Adjuvant therapy with imatinib in gastrointestinal stromal tumors (GISTs)—review and perspectives
Introduction and epidemiology
Gastrointestinal stromal tumors (GISTs) are rare cancers [<1% of primary gastrointestinal (GI) neoplasms], with an incidence close to 1.2/100,000 per year in all countries (1,2). GIST are the most common non-epithelial tumor of the gastrointestinal tract (3), with variable malignant potential. Its incidence is possibly underestimated with a higher incidence of small asymptomatic GIST and therefore undiagnosed (4-7), with evidences in two series (6,8). GISTs are highly resistant to cytotoxic chemotherapy and the role of radiotherapy is unclear (9). The identification of mutually exclusive activating mutations of 2 kinases, as early and major driving event, as well as the availability of active targeted agents make these tumors paradigmatic models of precision medicine in oncology. Imatinib is a small-molecule tyrosine-kinase inhibitor active against Breakpoint Cluster Region - Abelson (BCR-ABL), KIT proto-oncogene receptor tyrosine kinase (KIT), and platelet-derived growth factor. Since the first patient successfully treated in 2000, clinical activity was confirmed initially in an European Organization for Research and Treatment of Cancer (EORTC) phase I study (10) and in a large phase II study (11). For localized GISTs, adjuvant therapy with 3 years of the tyrosine kinase inhibitor imatinib is indicated for patients with a high (>50%) risk of relapse. This treatment has transformed the prognosis, increasing the time to GIST recurrence and prolonging survival both in metastatic and adjuvant phases.
A pretreatment staging is recommended before adjuvant therapy, assessing resectability and presence of metastases. A three-stage abdominal-spiral spiral CT with a thoracic passage is indicated (2) and magnetic resonance imaging (MRI) in case of rectal GIST. For small-size GISTs of the upper digestive tract or rectum, endoscopic ultrasound can be performed. Positron emission tomography (PET) is reserved in case of diagnostic doubt.
Anatomopathology and immunohistochemistry
GISTs arise from mesenchymal cells and originate from progenitors of the gastric pacemaker cells, the interstitial cells of Cajal (12). The diagnosis of GIST relies on morphology and immunohistochemistry. The main three several histological types are, fusiform (70%), epithelioid (20%) and mixed (5%). Ninety-five percent of GISTs are positive for the CD117 surface antigen (also known as KIT) or stem cell factor receptor including tumors with KIT wild-type (WT) genotype and most platelet derived growth factor receptor alpha (PDGFRA) mutant GISTs. KIT mutation in GIST does not cause KIT expression but modifies KIT protein function. KIT mutation affects subcellular KIT protein distribution with reports showing a trapping of the activated kinase in the endoplasmic reticulum (13).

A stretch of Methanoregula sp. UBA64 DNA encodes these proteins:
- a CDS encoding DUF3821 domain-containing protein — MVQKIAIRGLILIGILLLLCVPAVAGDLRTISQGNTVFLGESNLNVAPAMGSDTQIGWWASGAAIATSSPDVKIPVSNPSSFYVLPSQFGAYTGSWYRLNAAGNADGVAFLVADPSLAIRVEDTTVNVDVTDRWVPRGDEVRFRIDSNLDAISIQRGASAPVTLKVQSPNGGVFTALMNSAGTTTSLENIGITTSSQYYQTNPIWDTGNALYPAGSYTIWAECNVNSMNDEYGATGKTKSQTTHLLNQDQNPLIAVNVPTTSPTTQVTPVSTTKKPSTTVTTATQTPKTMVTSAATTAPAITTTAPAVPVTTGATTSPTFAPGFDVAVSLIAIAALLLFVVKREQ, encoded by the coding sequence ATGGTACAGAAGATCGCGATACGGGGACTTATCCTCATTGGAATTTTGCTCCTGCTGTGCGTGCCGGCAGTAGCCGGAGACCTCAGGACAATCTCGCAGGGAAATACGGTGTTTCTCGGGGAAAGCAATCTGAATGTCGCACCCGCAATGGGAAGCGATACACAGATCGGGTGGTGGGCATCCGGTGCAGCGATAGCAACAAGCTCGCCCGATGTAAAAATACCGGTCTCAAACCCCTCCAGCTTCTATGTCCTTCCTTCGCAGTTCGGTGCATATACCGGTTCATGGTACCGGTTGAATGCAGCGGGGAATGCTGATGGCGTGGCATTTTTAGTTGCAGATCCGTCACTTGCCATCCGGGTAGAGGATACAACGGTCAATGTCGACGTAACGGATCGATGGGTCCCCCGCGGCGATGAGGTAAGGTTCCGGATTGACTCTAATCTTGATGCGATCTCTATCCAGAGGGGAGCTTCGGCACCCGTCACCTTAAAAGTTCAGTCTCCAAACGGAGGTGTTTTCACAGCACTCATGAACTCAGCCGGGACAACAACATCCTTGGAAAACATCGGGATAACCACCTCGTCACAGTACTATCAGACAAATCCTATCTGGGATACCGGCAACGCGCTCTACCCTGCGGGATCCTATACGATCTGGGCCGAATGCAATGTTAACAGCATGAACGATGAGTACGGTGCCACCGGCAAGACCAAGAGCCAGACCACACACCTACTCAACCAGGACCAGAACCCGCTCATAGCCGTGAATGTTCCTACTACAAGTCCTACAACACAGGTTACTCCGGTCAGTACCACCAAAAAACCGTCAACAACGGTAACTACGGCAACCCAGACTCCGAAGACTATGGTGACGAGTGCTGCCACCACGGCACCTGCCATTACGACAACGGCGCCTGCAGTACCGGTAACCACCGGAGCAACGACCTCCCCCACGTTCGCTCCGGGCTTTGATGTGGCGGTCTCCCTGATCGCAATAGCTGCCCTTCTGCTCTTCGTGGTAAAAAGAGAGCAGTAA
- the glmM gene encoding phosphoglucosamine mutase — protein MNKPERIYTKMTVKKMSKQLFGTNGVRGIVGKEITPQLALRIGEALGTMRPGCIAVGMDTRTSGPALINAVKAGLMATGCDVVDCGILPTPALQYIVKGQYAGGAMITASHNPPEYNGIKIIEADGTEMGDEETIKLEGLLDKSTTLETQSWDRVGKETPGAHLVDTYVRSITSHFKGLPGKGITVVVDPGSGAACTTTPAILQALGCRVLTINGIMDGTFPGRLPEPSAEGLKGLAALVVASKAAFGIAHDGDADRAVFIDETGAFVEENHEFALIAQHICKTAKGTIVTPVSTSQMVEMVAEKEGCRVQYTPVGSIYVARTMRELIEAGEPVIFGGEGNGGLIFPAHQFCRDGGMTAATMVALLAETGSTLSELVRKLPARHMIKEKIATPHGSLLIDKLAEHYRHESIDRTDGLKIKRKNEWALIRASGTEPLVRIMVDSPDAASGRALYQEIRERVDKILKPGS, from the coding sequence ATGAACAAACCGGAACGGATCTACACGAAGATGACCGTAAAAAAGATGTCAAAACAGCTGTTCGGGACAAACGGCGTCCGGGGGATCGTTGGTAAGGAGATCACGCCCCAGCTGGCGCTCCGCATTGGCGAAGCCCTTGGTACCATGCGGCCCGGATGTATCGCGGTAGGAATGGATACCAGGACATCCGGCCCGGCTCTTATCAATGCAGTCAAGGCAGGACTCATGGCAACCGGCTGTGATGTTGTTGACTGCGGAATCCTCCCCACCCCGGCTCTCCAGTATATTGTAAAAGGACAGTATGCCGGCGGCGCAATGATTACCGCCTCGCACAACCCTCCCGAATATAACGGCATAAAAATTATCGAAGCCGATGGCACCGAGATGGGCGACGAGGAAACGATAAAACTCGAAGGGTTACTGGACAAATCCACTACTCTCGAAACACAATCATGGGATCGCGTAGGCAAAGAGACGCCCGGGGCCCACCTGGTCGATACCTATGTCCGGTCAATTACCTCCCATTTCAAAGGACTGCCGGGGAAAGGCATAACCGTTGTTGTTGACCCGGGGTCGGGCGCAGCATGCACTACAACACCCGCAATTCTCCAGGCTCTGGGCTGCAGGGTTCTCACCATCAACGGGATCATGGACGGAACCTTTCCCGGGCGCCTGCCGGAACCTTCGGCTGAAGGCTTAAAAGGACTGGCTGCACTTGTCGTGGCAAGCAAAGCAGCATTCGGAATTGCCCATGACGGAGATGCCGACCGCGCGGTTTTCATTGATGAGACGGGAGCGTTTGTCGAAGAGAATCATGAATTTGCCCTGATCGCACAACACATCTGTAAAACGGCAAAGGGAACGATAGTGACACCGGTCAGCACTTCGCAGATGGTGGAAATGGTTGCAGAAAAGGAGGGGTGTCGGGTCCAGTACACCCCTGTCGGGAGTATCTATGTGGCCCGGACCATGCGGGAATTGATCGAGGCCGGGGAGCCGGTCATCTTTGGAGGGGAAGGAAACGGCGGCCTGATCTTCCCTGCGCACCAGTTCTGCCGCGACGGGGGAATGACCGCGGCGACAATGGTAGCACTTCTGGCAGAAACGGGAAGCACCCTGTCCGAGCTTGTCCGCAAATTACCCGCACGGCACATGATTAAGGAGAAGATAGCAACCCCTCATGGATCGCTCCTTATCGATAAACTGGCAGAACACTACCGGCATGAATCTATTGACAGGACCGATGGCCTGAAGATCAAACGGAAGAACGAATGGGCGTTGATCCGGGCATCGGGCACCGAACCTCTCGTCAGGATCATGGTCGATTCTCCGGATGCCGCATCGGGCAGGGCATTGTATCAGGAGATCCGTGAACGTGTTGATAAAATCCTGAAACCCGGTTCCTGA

The others key IHC markers are discovered on GIST-1 (DOG1) (>95%) and CD34 (70%, and more frequently in the esophageal and rectal locations), h-Caldesmon (80%), smooth muscle actin (40%, frequently associated with intestinal GISTs), and desmin (less than 5%). DOG1 protein expression is useful for the diagnosis of KIT negative GIST with a sensitivity close to 100% (12-14). If diagnosis remain doubtful (CD117/DOG1 negative), a mutational analysis for mutations involving KIT or PDGFRA genes may guide diagnosis. The mitotic count, that should be expressed as the number of mitoses on a total area of 5 mm2, has a prognostic value and is one of the three main prognosis factors.
Molecular alterations of GIST
Considering their predictive (sensitivity to molecular-targeted therapy) and prognostic values (15,16), the precise description of tumour KIT and PDGFRA mutations (sequence, size, codons) is recommended whenever adjuvant imatinib is considered (2).
Most GISTs are driven by mutually exclusive activating mutations in the KIT or PDGFRA receptor tyrosine kinase genes. Most of these mutations have been shown to result in constitutive (ligand-independent) kinase activation for both KIT and PDGFRA (12,17,18), and is the driver oncogenic mechanism in GISTs (19). In addition, single nucleotide variants of the KIT gene in the absence of mutation may also influence the clinical history of GIST: this has been demonstrated for an M541L variant (20).
KIT is involved (pathologic activation resulting to a gain-of-function mutations) in 75% of GISTs (12). According to subgroup analysis from the SSGXVIII/IAO trial, patients with exon 11 mutations [the most frequent one (66%) and generally sensitive to imatinib] are more likely to benefit from adjuvant imatinib [progression free survival (PFS): HR =0.35; 95% CI, 0.22–0.56] than those with the less common KIT exon 9 mutation [10%, less sensitive to imatinib; almost exclusively in the small or large bowel (21)] (PFS: HR =0.61; 95% CI, 0.22–1.68). The MetaGIST meta-analyses (combined analysis of 1,640 patients with metastatic GIST treated on two phase 3 trials) comforts this point, showing a longest PFS for patients with exon 11 mutation than those with an exon 9 mutation (22). Moreover, within KIT exon 11 mutated GISTs, those with codon 557 and/or 558 deletion have a higher risk of recurrence than others (23) but a better response rate to imatinib in advanced phase. Exon 13 or 17 can also occur (1%) (24). Exon 13 or 17 can also occur (1%) (24) with varying degree of sensitivity to imatinib (e.g., D816V exon 17 mutation is resistant to Imatinib (25).